You know, not A but B is C, not only A but also B is C, or A is B but C structures are correct. What about an A but B is C structure?

1 Answer 1


"not A but B is C" This works, A and B are nouns and C is a complement that may be a noun or adjective. It is slightly stilted; "B, but not A, is C" would often be better.

Not cats, but dogs are friendly

"not only A but also B is C" This also works and is slightly more emphatic than the equivalent "both A and B are C"

Not only cats, but also dogs are friendly

"A is B but C" I can't make this structure work for nouns A,B and C. It would be possible for C to be a new clause. So we can't say "Dogs are friendly, but cats*" We can say "Dogs are friendly, but cats aren't"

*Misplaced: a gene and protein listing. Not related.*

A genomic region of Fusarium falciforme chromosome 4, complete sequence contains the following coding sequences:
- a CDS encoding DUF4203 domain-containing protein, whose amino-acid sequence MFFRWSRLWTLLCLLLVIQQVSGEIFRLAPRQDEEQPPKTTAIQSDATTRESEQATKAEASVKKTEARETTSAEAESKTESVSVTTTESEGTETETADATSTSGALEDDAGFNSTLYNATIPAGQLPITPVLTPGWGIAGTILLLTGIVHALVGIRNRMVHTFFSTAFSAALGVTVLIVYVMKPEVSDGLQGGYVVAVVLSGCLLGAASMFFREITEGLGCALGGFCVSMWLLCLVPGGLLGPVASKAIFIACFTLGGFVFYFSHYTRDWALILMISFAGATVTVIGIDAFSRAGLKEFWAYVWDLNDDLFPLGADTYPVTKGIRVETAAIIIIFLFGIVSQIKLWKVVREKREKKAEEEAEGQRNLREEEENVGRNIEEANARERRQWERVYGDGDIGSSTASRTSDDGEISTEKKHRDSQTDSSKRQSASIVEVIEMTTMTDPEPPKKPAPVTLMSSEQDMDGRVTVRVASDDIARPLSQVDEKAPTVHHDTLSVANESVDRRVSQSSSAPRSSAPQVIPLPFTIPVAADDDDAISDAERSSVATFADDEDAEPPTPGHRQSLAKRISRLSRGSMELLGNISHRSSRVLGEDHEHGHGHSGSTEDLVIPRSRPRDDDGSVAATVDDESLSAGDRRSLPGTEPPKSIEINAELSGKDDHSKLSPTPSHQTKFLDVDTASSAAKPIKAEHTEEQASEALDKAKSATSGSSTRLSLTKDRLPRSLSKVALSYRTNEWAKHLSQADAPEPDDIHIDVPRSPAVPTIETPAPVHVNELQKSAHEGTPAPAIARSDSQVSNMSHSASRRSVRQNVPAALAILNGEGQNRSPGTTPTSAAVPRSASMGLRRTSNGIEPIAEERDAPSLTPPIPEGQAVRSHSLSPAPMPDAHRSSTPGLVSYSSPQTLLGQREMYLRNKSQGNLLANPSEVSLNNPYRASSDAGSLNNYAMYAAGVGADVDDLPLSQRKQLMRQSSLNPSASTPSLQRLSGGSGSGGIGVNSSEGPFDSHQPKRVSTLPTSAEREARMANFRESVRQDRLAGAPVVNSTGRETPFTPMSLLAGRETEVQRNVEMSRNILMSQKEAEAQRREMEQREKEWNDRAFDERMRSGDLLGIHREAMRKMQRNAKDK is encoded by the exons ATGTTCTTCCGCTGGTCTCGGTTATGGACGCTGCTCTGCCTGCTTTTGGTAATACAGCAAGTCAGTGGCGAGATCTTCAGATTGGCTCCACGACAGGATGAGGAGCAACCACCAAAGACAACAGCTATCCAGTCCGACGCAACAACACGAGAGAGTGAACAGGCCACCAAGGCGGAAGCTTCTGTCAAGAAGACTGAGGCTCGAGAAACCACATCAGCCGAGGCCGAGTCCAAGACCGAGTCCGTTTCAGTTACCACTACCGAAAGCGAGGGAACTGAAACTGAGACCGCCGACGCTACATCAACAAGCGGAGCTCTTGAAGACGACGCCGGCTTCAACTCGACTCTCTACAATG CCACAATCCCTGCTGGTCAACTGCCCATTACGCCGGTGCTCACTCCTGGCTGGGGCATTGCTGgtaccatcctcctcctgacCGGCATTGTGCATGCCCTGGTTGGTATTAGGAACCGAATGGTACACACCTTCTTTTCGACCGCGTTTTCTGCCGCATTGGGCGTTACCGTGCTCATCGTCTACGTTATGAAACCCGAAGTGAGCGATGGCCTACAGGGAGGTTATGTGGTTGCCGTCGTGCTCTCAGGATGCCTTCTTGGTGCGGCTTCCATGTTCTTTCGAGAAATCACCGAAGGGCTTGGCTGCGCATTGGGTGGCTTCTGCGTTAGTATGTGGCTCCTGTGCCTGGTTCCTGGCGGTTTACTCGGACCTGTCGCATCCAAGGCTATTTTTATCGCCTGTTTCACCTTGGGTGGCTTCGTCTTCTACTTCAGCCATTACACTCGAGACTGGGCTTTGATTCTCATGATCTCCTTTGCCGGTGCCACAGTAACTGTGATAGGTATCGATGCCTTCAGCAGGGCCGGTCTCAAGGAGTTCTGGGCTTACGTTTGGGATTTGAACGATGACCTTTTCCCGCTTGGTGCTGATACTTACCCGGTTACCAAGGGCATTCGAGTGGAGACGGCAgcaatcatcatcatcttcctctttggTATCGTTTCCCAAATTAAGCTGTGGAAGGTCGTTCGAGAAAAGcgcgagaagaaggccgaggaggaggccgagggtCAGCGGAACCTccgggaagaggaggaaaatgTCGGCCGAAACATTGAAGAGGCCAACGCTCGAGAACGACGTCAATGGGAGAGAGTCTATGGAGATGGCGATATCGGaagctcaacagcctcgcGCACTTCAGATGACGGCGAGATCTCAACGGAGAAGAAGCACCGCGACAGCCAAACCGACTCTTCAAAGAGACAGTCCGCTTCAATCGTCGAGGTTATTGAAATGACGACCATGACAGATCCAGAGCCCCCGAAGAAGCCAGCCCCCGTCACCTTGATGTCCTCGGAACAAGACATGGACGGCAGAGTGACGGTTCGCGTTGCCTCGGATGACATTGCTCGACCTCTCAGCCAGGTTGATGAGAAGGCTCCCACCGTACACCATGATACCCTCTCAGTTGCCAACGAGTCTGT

"A but B is C" I can't make this work either with nouns. You can't say "Dogs but cats are friendly*" You might say Dogs are, but cats aren't friendly" (but you don't want to do this too often, because one needs to back-track to understand the sentence)

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